Popular Music and National Culture in Israel

Popular Music and National Culture in Israel

Popular Music and National Culture in Israel

Popular Music and National Culture in Israel

Synopsis

A unique Israeli national culture--indeed, the very nature of "Israeliness"--remains a matter of debate, a struggle to blend vying memories and backgrounds, ideologies and wills. Identifying popular music as an important site in this wider cultural endeavor, this book focuses on the three major popular music cultures that are proving instrumental in attempts to invent Israeliness: the invented folk song repertoire known as Shirei Eretz Israel; the contemporary, global-cosmopolitan Israeli rock; and the ethnic-oriental musica mizrahit. The result is the first ever comprehensive study of popular music in Israel.

Motti Regev, a sociologist, and Edwin Seroussi, an ethnomusicologist, approach their subject from alternative perspectives, producing a truly interdisciplinary, sociocultural account of music as a feature and a force in the shaping of Israeliness. A major ethnographic undertaking, describing and analyzing the particular history, characteristics, and practices of each music culture, "Popular Music and National Culture in Israel "maps not only the complex field of Israeli popular music but also Israeli culture in general.

Excerpt

The study of Israeli culture is one of the most challenging fields of inquiry among those relating to the investigation of nation-states that arose during the twentieth century. Irrespective of a scholar's field, be it the social sciences or humanities, the extreme complexity of the Israeli case always calls for an interdisciplinary approach. The intricate web of contrasting human factors, backgrounds, memories, ideologies, and wills that shaped Israeli society and its modern culture (what we call “Israeliness”) can be better interpreted if approached simultaneously from various disciplinary perspectives. This is certainly true of our topic: Israeli popular music.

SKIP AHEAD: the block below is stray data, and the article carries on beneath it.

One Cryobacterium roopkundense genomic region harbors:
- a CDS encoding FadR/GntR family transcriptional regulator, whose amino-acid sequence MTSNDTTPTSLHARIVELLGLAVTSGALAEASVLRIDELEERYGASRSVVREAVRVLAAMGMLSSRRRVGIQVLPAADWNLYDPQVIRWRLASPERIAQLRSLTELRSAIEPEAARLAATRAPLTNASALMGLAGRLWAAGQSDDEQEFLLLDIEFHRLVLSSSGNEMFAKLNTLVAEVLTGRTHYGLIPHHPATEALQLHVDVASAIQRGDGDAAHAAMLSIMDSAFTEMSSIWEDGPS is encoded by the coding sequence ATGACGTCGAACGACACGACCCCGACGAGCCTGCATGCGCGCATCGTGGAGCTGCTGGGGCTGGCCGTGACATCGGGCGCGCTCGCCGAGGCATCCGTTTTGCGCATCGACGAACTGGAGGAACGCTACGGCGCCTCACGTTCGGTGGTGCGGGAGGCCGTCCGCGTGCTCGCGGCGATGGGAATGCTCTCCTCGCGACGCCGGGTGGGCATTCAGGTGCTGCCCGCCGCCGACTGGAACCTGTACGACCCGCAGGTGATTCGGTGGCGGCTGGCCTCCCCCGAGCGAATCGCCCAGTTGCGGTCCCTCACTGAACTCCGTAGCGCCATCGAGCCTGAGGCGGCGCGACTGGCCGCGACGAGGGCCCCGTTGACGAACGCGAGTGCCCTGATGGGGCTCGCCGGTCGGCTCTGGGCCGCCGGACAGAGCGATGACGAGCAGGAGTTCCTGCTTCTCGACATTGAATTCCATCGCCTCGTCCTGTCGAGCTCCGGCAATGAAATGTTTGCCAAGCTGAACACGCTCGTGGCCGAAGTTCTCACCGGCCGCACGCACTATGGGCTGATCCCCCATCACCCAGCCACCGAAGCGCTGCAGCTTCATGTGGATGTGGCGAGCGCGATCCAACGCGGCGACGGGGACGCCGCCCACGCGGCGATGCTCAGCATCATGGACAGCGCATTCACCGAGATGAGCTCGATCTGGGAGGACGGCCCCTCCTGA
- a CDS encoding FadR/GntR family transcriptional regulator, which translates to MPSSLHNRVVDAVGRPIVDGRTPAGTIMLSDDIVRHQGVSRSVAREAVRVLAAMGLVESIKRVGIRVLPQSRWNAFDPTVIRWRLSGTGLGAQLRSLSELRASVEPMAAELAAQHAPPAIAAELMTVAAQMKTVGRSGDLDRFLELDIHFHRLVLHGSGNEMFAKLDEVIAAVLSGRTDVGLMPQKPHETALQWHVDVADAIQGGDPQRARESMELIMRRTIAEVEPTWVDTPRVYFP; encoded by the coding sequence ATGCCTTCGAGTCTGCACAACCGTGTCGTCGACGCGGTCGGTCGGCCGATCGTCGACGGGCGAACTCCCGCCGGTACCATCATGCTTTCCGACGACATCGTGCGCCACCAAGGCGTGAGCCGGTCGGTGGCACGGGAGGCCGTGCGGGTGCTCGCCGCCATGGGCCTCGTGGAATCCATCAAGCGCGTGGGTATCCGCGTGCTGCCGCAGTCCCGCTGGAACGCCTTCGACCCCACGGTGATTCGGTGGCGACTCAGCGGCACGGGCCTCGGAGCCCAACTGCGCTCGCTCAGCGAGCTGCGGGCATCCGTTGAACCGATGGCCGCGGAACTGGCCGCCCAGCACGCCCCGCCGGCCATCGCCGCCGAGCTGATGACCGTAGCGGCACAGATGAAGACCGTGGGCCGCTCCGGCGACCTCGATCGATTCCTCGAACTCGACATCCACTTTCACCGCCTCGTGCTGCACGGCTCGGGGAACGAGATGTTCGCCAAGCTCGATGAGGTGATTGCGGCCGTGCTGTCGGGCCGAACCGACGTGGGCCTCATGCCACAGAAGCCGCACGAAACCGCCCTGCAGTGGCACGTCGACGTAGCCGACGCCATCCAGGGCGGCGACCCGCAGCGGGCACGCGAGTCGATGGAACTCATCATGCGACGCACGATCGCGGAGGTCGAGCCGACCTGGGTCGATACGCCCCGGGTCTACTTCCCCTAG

Our interdisciplinary collaboration began in the early 1990s, when Regev, a sociologist, had completed his doctoral dissertation, which was the first attempt to interpret the rise of Israeli rock by using the theoretical tools of the sociology of art. Seroussi, an ethnomusicologist, had, in collaboration with other colleagues, studied only one aspect of Israeli popular music, “oriental ethnicity. ” We arrived at the study of Israeli popular music from widely different perspectives and believed that the study of popular music would be enlightening for the understanding of contemporary Israeliness. Concluding that only a major ethnographic undertaking could possibly map out the complex field of Israeli popular music in its entirety, we embarked on this project around 1993. A major grant from the Israel Science Foundation (formerly managed by the Israel National Academy of Sciences) for the years 1994–97 and the assistance of several colleagues and graduate students enabled us to accomplish some of the significant goals of this encompassing ethnographic endeavor. Additional grants came from the Shein Institute and the Silbert Foundation for Israel Studies, both at the Fac-

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